Thermal quenching of lanthanide luminescence via charge transfer states in inorganic materials

Pieter Dorenbos*

*Corresponding author for this work

Research output: Contribution to journalArticleScientificpeer-review

13 Citations (Scopus)
44 Downloads (Pure)


There are various routes of luminescence quenching such as multi-phonon relaxation from excited states to lower energy states, energy migration to killer sites, and radiation less relaxation to the ground state via the crossing point in a configurational coordinate diagram. In this work, we will consider and review quenching of lanthanide luminescence by means of charge carrier transfer to the valence band or the conduction band of the host compound. We will focus on 4fn-4fn emission quenching due to thermally activated electron transfer from the Pr3+ 3P0 level and the Tb3+ 5D4 level to the conduction band, and due to thermally activated hole transfer from the Eu3+ 5D0 level to the valence band. In addition, we will consider the quenching of the 4fn−15d-4fn emission of Eu2+ and Ce3+ which often (if not always) proceeds by electron transfer to the conduction band. Since all the above quenching routes involve reduction or oxidation of lanthanides, the location of the lanthanide charge transition levels with respect to the host bands is crucial. In other words, we need to know the location of the ground and excited states in the band gap or equivalently the vacuum referred binding energies (VRBE) in the lanthanide states as can be established using the (refined) chemical shift model. A clear correlation between the temperature T50 at which luminescence intensity or luminescence decay time has dropped by 50% and thermal quenching activation energies ΔE derived from VRBE schemes will be demonstrated. Since T50 typically changes 400-800 K with a 1 eV change in ΔE, and since VRBE energies may contain 0.3-0.5 eV error, it will be clear that the accurate prediction of quenching temperatures from the VRBE data is not yet feasible. Nevertheless, one may derive trends and provide guidelines on how to improve the thermal stability of luminescence.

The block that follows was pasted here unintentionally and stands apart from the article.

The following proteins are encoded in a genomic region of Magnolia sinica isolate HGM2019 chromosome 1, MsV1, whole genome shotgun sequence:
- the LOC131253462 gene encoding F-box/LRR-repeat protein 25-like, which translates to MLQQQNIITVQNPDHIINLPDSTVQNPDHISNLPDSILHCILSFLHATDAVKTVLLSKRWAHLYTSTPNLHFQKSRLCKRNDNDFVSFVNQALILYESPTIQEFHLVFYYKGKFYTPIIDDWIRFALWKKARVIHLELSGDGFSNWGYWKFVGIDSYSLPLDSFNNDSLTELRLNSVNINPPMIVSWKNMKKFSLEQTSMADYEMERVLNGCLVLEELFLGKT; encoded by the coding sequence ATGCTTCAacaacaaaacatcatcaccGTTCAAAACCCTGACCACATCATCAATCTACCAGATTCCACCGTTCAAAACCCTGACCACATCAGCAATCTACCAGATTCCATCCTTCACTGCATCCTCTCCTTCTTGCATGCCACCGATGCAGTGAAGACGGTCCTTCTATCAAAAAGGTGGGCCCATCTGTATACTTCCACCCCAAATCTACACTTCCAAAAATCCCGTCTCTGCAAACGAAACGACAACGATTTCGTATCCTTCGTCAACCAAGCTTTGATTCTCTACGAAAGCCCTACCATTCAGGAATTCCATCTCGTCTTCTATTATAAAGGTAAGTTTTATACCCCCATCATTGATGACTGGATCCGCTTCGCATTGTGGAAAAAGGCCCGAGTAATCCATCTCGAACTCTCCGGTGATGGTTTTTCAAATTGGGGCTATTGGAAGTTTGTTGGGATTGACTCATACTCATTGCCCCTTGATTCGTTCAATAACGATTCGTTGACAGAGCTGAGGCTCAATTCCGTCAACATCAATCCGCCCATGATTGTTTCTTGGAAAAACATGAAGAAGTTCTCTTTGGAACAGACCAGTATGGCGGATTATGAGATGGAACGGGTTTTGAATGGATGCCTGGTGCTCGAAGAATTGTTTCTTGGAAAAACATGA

Original languageEnglish
Pages (from-to)8129-8145
JournalJournal of Materials Chemistry C
Issue number24
Publication statusPublished - 2022


Dive into the research topics of 'Thermal quenching of lanthanide luminescence via charge transfer states in inorganic materials'. Together they form a unique fingerprint.

Cite this